Making a sentence grammatically acceptable is only part of the challenge. Communicating effectively also requires that the person on the receiving end can process and understand what is being said as quickly as possible.
In a new study of 37 languages, three MIT researchers show that most languages move toward "dependency length minimization" (DLM) in practice. Users prefer more locally grouped dependent words whenever possible."People want words that are related to each other in a sentence to be close together," said Richard Futrell, a Ph.D. student in the Department of Brain and Cognitive Sciences at MIT, and a lead author of a new paper detailing the results. "There is this idea that the distance between grammatically related words in a sentence should be short, as a principle" (http://www.biosciencetechnology.com/news/2015/08/how-language-gives-your-brain-break?et_cid=4716205&et_rid=45505806&location=top)
As Futrell said, "When I'm talking to you, and you're trying to understand what I'm saying, you have to parse it, and figure out which words are related to each other. If there is a large amount of time between one word and another related word, that means you have to hold one of those words in memory, and that can be hard to do."
While the existence of DLM had previously been posited and identified in a couple of languages, this is the largest study of its kind to date. Edward Gibson, a professor of cognitive science and co-author of the paper, said, "It was pretty interesting, because people had really only looked at it in one or two languages. We though it was probably true [more widely], but that's pretty important to show. ... We're not showing perfect optimization, but [DLM] is a factor that's involved."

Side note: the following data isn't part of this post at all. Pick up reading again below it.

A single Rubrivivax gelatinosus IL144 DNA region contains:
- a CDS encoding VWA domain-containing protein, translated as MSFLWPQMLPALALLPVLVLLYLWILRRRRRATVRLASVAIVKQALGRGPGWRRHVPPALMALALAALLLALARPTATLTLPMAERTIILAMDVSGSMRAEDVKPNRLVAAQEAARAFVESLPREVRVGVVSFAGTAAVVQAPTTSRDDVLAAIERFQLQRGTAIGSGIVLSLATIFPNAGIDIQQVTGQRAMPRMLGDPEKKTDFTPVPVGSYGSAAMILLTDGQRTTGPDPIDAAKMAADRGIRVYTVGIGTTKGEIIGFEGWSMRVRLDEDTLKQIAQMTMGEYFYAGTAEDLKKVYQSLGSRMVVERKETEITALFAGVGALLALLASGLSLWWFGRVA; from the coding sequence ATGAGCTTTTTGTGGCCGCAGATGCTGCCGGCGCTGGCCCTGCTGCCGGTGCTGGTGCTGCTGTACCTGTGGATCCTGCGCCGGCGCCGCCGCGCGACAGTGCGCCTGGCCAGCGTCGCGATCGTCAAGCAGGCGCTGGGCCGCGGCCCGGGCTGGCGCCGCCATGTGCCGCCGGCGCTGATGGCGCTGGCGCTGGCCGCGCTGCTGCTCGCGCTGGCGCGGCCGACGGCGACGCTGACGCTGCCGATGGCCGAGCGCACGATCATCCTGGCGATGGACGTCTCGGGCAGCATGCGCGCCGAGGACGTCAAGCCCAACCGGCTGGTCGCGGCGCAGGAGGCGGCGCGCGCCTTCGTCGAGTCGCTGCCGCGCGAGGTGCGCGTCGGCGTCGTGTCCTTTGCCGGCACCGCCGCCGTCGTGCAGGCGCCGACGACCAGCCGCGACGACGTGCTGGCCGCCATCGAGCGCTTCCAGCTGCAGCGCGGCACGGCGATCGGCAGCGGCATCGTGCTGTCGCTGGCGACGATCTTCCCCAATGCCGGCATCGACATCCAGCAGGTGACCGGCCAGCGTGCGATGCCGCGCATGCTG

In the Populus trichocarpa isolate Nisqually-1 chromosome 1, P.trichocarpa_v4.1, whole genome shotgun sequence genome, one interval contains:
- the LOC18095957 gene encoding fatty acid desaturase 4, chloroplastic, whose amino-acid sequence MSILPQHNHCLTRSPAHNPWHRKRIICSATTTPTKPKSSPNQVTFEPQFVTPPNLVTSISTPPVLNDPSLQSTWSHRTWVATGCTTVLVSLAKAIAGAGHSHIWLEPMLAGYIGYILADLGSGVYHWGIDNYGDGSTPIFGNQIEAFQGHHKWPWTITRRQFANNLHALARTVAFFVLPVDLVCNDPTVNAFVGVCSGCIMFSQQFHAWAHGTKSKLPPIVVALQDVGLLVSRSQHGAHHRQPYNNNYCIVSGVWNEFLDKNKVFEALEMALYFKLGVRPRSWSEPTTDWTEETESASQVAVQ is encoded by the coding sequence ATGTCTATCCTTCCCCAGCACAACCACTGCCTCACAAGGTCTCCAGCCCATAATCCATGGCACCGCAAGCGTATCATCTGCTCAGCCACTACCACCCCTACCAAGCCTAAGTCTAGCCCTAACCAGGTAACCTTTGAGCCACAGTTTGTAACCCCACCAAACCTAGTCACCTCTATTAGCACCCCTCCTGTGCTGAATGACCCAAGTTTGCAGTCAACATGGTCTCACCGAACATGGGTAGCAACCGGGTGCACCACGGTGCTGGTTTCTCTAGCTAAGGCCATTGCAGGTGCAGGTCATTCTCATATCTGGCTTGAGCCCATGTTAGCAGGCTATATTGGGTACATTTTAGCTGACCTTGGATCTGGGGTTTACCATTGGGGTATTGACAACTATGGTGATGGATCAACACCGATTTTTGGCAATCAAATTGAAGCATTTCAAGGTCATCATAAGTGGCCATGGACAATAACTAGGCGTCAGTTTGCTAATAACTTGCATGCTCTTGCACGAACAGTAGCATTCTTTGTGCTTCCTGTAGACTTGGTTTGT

According to the authors, "We provide the first large-scale, quantitative, cross-linguistic evidence for a universal syntactic property of languages: that dependency lengths are shorter than chance. Our work supports long-standing ideas that speakers prefer word orders with short dependency lengths and that languages do not enforce word orders with long dependency lengths. Dependency length minimization is well motivated, because it allows for more efficient parsing and generation of natural language. Over the last 20 years, the hypothesis of a pressure to minimize dependency length has been invoked to explain many of the most striking recurring properties of languages. Our broad-coverage findings support those explanations (http://www.pnas.org/content/early/2015/07/28/1502134112.abstract).
The researchers conducted the study using four large databases of sentences that have been parsed grammatically: one from Charles University in Prague, one from Google, one from the Universal Dependencies Consortium (a new group of computational linguists) and a Chinese-language database from the Linguistic Dependencies Consortium at the University of Pennsylvania. The sentences, derived from published texts, represent everyday language use.
To determine the effect of placing related words closer to each other, the researchers compared the dependency lengths of the sentences to baselines for dependency length in each language. One baseline randomizes the distance between each "head" word in a sentence and the "dependent" words. Because some languages have relatively strict word-order rules, the researchers also used a second baseline that accounted for the effects of those word-order relationships.
In both cases, the researchers discovered, the DLM tendency exists, to varying degrees, among languages. "Italian appears to be highly optimized for short sentences; German, which has some notoriously indirect sentence constructions, is far less optimized," according to the analysis.
Futrell, Gibson, and Mahowald acknowledge that the study triggers larger questions: Does the DLM tendency help the production of language, its reception, a more strictly cognitive function or all of the above?
"It could be for the speaker, the listener or both," Gibson said. "It's very difficult to separate those."